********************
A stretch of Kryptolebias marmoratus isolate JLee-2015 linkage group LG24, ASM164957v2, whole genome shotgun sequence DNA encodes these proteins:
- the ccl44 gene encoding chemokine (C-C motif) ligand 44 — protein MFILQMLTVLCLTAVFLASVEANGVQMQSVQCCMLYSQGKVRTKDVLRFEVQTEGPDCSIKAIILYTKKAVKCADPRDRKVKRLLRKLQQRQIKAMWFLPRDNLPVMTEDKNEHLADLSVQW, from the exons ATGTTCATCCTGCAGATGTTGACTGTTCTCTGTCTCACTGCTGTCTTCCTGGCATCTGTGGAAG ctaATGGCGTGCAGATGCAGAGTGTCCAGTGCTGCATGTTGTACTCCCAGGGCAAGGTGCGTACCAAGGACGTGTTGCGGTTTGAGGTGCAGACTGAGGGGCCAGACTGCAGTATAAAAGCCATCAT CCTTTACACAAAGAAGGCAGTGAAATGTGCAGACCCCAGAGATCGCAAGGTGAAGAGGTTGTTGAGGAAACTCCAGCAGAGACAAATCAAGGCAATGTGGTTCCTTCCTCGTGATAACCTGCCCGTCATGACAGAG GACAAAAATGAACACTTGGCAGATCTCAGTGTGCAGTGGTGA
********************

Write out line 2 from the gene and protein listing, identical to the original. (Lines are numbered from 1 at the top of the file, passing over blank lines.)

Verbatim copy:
- the ccl44 gene encoding chemokine (C-C motif) ligand 44 — protein MFILQMLTVLCLTAVFLASVEANGVQMQSVQCCMLYSQGKVRTKDVLRFEVQTEGPDCSIKAIILYTKKAVKCADPRDRKVKRLLRKLQQRQIKAMWFLPRDNLPVMTEDKNEHLADLSVQW, from the exons ATGTTCATCCTGCAGATGTTGACTGTTCTCTGTCTCACTGCTGTCTTCCTGGCATCTGTGGAAG ctaATGGCGTGCAGATGCAGAGTGTCCAGTGCTGCATGTTGTACTCCCAGGGCAAGGTGCGTACCAAGGACGTGTTGCGGTTTGAGGTGCAGACTGAGGGGCCAGACTGCAGTATAAAAGCCATCAT CCTTTACACAAAGAAGGCAGTGAAATGTGCAGACCCCAGAGATCGCAAGGTGAAGAGGTTGTTGAGGAAACTCCAGCAGAGACAAATCAAGGCAATGTGGTTCCTTCCTCGTGATAACCTGCCCGTCATGACAGAG GACAAAAATGAACACTTGGCAGATCTCAGTGTGCAGTGGTGA